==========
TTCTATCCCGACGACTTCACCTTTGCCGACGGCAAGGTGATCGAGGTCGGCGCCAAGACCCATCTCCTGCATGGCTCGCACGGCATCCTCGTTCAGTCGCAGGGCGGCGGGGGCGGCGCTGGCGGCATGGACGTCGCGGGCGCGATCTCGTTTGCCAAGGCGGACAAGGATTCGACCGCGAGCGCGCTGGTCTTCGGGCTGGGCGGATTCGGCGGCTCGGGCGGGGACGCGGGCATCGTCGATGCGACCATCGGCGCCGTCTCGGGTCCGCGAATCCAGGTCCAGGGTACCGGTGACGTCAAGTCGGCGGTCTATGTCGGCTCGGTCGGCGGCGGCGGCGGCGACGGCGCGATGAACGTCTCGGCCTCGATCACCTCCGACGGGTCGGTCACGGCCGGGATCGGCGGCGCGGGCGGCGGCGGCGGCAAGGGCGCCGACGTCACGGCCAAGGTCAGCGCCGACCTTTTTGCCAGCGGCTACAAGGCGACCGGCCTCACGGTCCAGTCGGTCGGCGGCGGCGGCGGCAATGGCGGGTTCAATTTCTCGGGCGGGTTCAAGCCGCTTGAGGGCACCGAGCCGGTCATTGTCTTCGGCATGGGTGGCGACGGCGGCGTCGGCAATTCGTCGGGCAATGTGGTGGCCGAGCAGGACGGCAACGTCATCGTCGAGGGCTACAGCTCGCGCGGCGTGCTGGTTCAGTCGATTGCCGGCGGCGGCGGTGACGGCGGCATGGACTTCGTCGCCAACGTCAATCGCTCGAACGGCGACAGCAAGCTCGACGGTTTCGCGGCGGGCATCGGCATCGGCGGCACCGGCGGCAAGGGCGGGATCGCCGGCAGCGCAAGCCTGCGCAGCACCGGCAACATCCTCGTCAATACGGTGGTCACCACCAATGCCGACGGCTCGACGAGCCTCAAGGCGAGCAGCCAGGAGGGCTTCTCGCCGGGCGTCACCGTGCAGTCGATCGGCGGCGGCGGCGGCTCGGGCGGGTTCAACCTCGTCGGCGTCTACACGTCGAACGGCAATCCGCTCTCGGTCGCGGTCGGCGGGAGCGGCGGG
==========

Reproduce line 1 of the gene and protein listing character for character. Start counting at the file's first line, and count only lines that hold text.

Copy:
TTCTATCCCGACGACTTCACCTTTGCCGACGGCAAGGTGATCGAGGTCGGCGCCAAGACCCATCTCCTGCATGGCTCGCACGGCATCCTCGTTCAGTCGCAGGGCGGCGGGGGCGGCGCTGGCGGCATGGACGTCGCGGGCGCGATCTCGTTTGCCAAGGCGGACAAGGATTCGACCGCGAGCGCGCTGGTCTTCGGGCTGGGCGGATTCGGCGGCTCGGGCGGGGACGCGGGCATCGTCGATGCGACCATCGGCGCCGTCTCGGGTCCGCGAATCCAGGTCCAGGGTACCGGTGACGTCAAGTCGGCGGTCTATGTCGGCTCGGTCGGCGGCGGCGGCGGCGACGGCGCGATGAACGTCTCGGCCTCGATCACCTCCGACGGGTCGGTCACGGCCGGGATCGGCGGCGCGGGCGGCGGCGGCGGCAAGGGCGCCGACGTCACGGCCAAGGTCAGCGCCGACCTTTTTGCCAGCGGCTACAAGGCGACCGGCCTCACGGTCCAGTCGGTCGGCGGCGGCGGCGGCAATGGCGGGTTCAATTTCTCGGGCGGGTTCAAGCCGCTTGAGGGCACCGAGCCGGTCATTGTCTTCGGCATGGGTGGCGACGGCGGCGTCGGCAATTCGTCGGGCAATGTGGTGGCCGAGCAGGACGGCAACGTCATCGTCGAGGGCTACAGCTCGCGCGGCGTGCTGGTTCAGTCGATTGCCGGCGGCGGCGGTGACGGCGGCATGGACTTCGTCGCCAACGTCAATCGCTCGAACGGCGACAGCAAGCTCGACGGTTTCGCGGCGGGCATCGGCATCGGCGGCACCGGCGGCAAGGGCGGGATCGCCGGCAGCGCAAGCCTGCGCAGCACCGGCAACATCCTCGTCAATACGGTGGTCACCACCAATGCCGACGGCTCGACGAGCCTCAAGGCGAGCAGCCAGGAGGGCTTCTCGCCGGGCGTCACCGTGCAGTCGATCGGCGGCGGCGGCGGCTCGGGCGGGTTCAACCTCGTCGGCGTCTACACGTCGAACGGCAATCCGCTCTCGGTCGCGGTCGGCGGGAGCGGCGGG